What You Should Know About Traveling in Israel

June 18, 2015 Updated: June 18, 2015
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Israel sits on a small sliver of land that has been nourishing humanity for millennia, and thus, the country beckons travelers with its promise of unpreceded cultural sights, smells, sounds, and tastes. However, the political situation around Israel, in Gaza and the West Bank, is often tenuous, which scares even the most daredevil travelers away from the region.

Yet, life and travel in Israel are not nearly as dangerous as the media has us believe. In fact, most visitors are able to extensively tour the country without ever experiencing the violence that news programs make seem so prevalent. Instead of missing out on the cultural significance of this ancient region of the world, travelers can and should plan a trip to Israel — after reading the following five Israel travel tips, of course.

1. What the U.S. Government Says About Travel

The Department of State is intentionally vague in its proclamation about the security of American tourists in Israel primarily because events in that region of the world are chaotic at best. However, the government seems confident in Israel’s ability to keep travelers safe, as long as visitors are committed to staying in the Israeli regions of the state.

For the most part, travel to Israel’s major cities and tourist areas is just as dangerous as travel to any other large metropolitan area around the world. To counteract the terrorism threats the country regularly receives, Israel has developed a culture of vigilance and a well-trained protection force that is highly effective at keeping citizens and travelers safe. While travelers to the region should absolutely be mindful of the cultural tensions, they should not feel threatened at all during their excursions in the Holy Land.

2. How to Differentiate Between Politics and Religion

The media tends to over-simplify tensions in Israel as occurring between Jews and Arabs, but in truth, this message conflates the very disparate spheres of politics and religion. Though Israel and other Mid-Eastern countries and groups do butt heads in both sectors, it is crucial as a traveler to understand the difference between religious and political beliefs.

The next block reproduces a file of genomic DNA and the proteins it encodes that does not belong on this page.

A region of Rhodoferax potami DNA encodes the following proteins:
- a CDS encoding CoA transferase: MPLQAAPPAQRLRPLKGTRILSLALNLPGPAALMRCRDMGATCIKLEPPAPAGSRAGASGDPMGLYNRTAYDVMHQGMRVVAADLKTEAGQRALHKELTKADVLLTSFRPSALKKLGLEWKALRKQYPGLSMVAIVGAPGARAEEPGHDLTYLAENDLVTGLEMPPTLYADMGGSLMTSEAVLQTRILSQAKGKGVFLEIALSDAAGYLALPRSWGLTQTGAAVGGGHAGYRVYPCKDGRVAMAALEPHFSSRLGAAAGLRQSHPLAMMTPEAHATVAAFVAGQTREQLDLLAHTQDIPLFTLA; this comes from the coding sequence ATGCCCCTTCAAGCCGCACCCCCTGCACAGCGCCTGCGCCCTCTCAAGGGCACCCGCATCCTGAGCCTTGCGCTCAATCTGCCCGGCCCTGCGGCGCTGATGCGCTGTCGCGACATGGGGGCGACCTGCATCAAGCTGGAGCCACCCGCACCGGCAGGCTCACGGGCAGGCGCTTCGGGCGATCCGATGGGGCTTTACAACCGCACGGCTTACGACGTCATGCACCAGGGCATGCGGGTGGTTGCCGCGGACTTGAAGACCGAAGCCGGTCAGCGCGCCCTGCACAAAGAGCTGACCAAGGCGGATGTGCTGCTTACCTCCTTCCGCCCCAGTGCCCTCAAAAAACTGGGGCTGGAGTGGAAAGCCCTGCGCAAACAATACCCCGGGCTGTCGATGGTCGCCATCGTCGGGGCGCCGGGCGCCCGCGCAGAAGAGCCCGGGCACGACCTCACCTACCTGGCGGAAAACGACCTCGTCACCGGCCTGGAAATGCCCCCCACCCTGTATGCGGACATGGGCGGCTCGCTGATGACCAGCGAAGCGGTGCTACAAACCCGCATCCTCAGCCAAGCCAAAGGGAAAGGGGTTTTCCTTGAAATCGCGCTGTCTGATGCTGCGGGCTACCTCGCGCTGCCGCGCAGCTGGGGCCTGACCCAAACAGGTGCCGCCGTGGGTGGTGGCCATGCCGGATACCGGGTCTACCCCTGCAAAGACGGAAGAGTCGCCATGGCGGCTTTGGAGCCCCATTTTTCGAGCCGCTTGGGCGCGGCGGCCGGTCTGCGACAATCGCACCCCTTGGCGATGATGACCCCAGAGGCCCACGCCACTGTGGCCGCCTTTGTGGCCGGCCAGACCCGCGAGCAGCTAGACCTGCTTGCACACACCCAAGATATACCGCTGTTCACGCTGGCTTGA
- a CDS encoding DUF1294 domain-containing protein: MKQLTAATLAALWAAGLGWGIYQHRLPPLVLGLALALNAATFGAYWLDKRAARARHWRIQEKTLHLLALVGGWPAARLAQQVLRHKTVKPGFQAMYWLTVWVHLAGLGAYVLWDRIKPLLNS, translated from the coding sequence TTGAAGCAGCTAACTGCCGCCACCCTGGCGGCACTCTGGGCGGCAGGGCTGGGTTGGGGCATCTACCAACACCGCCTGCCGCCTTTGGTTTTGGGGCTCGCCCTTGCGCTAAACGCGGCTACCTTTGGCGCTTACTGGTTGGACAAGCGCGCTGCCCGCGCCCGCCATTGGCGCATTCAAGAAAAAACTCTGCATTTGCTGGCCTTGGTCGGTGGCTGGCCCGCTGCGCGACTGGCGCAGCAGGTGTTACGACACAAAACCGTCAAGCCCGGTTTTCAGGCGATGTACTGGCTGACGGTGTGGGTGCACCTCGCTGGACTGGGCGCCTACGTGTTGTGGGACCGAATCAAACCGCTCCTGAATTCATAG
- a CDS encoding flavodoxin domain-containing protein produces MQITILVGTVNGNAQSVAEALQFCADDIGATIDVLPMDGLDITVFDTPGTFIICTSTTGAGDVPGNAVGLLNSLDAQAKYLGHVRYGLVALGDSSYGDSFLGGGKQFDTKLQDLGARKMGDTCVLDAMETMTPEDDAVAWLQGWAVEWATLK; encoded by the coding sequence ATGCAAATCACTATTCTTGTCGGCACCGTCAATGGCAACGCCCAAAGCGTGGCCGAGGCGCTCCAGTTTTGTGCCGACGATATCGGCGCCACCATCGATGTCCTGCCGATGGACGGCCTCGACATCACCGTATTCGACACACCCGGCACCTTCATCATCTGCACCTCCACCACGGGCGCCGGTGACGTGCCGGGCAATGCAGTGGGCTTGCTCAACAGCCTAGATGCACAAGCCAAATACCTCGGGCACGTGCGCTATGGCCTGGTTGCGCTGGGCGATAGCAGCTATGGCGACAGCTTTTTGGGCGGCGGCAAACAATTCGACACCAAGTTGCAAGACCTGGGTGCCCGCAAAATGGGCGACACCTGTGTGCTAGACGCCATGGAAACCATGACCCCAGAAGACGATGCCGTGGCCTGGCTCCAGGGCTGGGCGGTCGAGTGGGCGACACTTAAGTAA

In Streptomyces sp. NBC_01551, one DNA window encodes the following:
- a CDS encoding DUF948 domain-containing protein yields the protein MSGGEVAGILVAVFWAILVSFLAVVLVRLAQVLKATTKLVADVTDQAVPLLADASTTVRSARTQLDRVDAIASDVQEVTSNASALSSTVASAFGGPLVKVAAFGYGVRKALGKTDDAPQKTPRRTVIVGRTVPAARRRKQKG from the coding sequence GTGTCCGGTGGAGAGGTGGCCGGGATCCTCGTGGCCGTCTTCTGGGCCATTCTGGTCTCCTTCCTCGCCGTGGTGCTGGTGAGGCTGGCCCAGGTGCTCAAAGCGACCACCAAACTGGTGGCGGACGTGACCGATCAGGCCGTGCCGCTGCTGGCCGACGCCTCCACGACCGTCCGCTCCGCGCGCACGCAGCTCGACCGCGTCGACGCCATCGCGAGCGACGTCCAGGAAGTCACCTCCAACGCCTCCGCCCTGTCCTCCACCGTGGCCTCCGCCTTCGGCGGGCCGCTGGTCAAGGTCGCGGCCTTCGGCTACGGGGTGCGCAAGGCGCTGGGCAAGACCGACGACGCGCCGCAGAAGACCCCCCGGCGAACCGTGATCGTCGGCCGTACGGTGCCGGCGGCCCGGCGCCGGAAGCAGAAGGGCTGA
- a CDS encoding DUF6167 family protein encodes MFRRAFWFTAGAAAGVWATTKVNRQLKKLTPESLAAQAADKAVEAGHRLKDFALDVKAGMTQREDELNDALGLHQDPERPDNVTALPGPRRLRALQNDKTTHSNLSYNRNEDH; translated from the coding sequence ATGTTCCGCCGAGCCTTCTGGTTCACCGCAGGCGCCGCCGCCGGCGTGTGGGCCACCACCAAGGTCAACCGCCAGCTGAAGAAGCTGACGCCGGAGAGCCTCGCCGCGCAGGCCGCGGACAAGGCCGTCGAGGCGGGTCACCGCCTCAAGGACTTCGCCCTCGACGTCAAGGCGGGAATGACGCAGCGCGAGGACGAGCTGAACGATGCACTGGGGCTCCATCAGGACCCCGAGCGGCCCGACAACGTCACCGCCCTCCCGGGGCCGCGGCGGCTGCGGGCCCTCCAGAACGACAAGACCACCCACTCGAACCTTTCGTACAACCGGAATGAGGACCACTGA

Israel is a political state, and though most Israelis are Jewish, their religious identities don’t necessarily define the country’s policies or even its national ethnic personality, as most Israelis actually come from other regions of the world. In contrast, Palestinians are Arabs, a political designation, who believe in Islam and thus are practicing Muslims — but again, their religion does not automatically govern their identities.

3. Where to Find the Oldest Sites in the Country

People have been living in Israel for millennia, which is largely why so many groups want control of the culturally significant landscape. Nearly every city in the country has an extensive past, so any flight travelers can book to Israel through travel sites like Flights.com will suffice. Still, travelers can narrow their vacations by visiting the following best historic sites:

Jaffa. By far the oldest region in Tel Aviv, with mentions in several Biblical stories, Jaffa has dozens of ancient landmarks worth exploring.
Old Jerusalem. Sacred to Judaism, Christianity, and Islam, Jerusalem has countless holy places that date back thousands of years.
Masada. An ancient fortress build high in the mountains, Masada has an unforgettable legend.
4. Why Eco-Travelers Flock Here in Droves
A vast, barren desert spans the southern third of Israel, and in this desert, called the Negev, is the vacation of a lifetime for eco-travelers looking for an authentic trip. Tour guides lead travelers on extensive hikes through the age-old, untouched desert landscape, educating them on the environment and the cultural significance of the place. Many travelers will also get the opportunity to meet with Bedouin tribes who still traverse the region with camels and tents.

5. When to Take a Day of Rest

There is so much to do and see in Israel that most travelers never want to stop moving for fear of missing an important museum or a historic landmark. However, because Israel is primarily a Jewish country, nearly everyone observes Shabbat, the Jewish holy day of rest. From Friday’s sunset to Sunday’s sunrise, transportation services, stores, government offices, and more will be closed to allow Israelis a day off, which means travelers will likely have trouble getting around.

Instead, travelers should plan to make Saturday a peaceful, relaxing day for themselves, as well. A trip to any of Israel’s bordering seas — Red, Dead, or Mediterranean — is an excellent choice, but preparations should be made to reach the shores before Shabbat dinner Friday night.

This article was originally published on www.travelojos.com. Read the original here.